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TENEMENT

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TENEMENT

Postby Dr. Goodword » Wed Mar 02, 2005 9:54 pm

• tenement •

Pronunciation: te-nê-mênt

Part of Speech: Noun

Meanings: 1. A multifamily housing unit with tenants, an apartment building. 2. A rundown apartment building run by a slum landlord. 3. (British) A room or apartment rented out.

Notes: Today's word comes from Late Latin and thus had little chance to produce a family. If you look long and far enough, you will find a rarely used adjective, tenemental, which suggests an adverb, tenementally, and a noun, tenementality, but I know of no one brave enough to use either in mixed or unmixed company. (I guess that leaves it up to me; see the next section.)

In Play: In the US, today's good word is often used in the plural to refer to an impoverished but intricate style of life: "Amanda Lynn lifted herself out of the tenements playing a stringed instrument." Now let's see what we can do with the implied derivations mentioned in the Notes: "Living in the tenements, Amanda had developed a tenementality about working together closely with other people." You might say that she left New York for tenemental reasons. Oh, stop groaning.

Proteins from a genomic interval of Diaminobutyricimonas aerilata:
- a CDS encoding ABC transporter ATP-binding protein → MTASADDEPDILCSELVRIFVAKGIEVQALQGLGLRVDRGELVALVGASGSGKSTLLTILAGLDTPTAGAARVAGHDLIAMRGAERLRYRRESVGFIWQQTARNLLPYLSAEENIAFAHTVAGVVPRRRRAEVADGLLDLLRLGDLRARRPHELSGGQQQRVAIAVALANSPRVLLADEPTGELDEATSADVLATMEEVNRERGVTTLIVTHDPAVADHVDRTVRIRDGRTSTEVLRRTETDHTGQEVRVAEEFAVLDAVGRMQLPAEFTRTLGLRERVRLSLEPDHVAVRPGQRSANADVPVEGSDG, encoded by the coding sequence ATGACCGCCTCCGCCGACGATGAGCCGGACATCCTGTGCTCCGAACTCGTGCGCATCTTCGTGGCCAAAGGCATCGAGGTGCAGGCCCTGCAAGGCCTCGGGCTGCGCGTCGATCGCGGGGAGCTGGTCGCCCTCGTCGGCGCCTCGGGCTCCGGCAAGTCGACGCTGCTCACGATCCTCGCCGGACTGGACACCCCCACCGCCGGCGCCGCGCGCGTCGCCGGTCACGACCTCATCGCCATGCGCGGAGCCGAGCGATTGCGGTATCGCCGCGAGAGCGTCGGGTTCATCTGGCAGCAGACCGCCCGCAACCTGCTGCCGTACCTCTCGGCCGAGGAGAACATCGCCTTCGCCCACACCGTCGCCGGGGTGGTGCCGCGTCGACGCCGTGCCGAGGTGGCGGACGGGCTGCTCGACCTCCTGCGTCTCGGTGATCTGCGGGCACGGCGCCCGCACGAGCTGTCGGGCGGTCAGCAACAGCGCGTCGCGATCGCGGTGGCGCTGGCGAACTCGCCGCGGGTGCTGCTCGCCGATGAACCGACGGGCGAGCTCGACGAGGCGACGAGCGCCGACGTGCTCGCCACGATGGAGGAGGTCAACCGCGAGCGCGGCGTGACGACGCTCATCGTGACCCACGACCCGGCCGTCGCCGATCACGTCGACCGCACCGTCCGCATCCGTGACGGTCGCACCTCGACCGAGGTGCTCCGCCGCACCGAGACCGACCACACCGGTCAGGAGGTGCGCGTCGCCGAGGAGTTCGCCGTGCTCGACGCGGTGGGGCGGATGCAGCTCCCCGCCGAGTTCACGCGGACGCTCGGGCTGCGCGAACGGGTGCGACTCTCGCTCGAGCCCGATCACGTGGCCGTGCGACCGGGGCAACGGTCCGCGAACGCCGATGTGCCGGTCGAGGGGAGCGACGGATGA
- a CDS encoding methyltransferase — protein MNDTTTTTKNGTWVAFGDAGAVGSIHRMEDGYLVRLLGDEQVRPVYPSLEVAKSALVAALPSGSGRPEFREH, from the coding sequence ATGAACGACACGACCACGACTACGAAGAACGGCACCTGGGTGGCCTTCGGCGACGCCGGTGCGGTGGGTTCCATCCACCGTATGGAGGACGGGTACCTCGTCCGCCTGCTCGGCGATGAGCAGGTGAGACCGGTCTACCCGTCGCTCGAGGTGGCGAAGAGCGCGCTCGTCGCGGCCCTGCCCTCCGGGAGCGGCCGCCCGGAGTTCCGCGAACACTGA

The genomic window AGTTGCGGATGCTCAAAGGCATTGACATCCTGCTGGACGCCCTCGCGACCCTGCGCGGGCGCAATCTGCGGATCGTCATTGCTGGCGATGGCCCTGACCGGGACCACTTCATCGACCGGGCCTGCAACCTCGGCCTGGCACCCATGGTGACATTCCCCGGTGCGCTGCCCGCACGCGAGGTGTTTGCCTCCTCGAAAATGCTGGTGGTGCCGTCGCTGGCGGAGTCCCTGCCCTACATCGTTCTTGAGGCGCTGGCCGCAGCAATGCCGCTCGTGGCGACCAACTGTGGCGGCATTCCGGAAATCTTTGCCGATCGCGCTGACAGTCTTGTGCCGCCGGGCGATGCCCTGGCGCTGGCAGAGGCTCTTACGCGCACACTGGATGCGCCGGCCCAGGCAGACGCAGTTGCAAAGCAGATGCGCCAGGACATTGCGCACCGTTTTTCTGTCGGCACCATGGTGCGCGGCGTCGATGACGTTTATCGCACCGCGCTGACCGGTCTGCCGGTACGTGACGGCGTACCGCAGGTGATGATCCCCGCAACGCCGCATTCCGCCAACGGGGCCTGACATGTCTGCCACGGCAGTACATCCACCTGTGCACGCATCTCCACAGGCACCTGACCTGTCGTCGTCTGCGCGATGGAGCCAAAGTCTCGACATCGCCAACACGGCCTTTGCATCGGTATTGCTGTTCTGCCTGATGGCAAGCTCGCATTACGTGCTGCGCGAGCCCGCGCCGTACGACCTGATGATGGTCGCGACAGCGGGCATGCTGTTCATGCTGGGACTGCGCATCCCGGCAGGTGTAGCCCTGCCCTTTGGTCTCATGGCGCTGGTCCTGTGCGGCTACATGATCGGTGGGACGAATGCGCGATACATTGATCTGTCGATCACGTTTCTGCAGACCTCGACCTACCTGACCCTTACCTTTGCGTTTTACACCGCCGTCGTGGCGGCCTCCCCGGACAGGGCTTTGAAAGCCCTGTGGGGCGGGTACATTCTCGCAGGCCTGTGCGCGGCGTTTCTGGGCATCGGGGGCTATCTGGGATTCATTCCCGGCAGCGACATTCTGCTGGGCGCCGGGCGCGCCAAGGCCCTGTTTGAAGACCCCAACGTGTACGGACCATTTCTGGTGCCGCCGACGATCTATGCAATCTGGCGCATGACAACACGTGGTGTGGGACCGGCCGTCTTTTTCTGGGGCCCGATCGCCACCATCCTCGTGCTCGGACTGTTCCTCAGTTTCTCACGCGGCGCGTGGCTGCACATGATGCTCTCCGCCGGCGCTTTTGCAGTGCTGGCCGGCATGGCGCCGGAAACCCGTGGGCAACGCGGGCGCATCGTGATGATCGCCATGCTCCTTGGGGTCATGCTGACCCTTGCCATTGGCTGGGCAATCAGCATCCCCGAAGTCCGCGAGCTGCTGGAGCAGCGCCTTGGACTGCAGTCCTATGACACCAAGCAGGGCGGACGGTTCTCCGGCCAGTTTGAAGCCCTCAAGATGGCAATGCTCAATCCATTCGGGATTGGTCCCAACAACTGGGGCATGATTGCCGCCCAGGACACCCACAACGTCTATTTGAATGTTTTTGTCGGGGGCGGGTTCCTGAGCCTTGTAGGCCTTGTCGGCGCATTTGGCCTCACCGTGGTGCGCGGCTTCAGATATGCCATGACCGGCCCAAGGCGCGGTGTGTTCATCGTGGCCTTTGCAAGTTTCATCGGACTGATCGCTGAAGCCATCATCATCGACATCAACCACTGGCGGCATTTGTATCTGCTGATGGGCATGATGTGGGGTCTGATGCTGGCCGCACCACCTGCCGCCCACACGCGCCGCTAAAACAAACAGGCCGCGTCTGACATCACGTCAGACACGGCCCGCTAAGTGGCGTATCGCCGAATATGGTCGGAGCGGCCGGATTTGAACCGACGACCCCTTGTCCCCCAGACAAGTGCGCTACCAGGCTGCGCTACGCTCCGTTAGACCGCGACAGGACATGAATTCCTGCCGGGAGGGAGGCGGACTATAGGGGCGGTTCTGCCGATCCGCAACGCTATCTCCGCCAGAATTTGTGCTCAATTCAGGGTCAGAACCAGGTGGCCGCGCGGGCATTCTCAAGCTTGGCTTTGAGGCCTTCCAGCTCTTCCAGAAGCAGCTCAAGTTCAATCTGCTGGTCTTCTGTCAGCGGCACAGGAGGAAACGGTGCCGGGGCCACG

Word History: Tenement entered Middle English meaning simply "house", as did the original Medieval Latin tenementum. This word is based on tenere "to hold", whose root derives from a PIE root that is ubiquitous throughout Indo-European languages: *ten- "to stretch". As, of course, you know, PIE [t] converted to [th] in Germanic languages like English, so it came to us as thin, the way things get when stretched. In Latin the [t] didn't change, so "thin" in Latin is tenuis, the source of our tenuous. (Our gratitude for sharing this word goes out today to Walter Hershman, who, we can say without stretching the truth thin, holds a healthy interest in the history of New York City.)
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Postby tcward » Wed Mar 02, 2005 11:14 pm

Of course, as a music major, the first ten- word I thought of was tenor. (Wagner fans probably associate this more specifically with the heldentenor.) Another musical word derived from PIE ten- is tone. But I was surprised to see that sitar (from Persian tar, string) and tantra (from Sanskrit tantrum, loom) are also related.

If I was a doctor, on the other hand, I might first think of tendon. You might be surprised to see that tetanus and catatonic are also derived from this PIE root.

For the complete list, click here.

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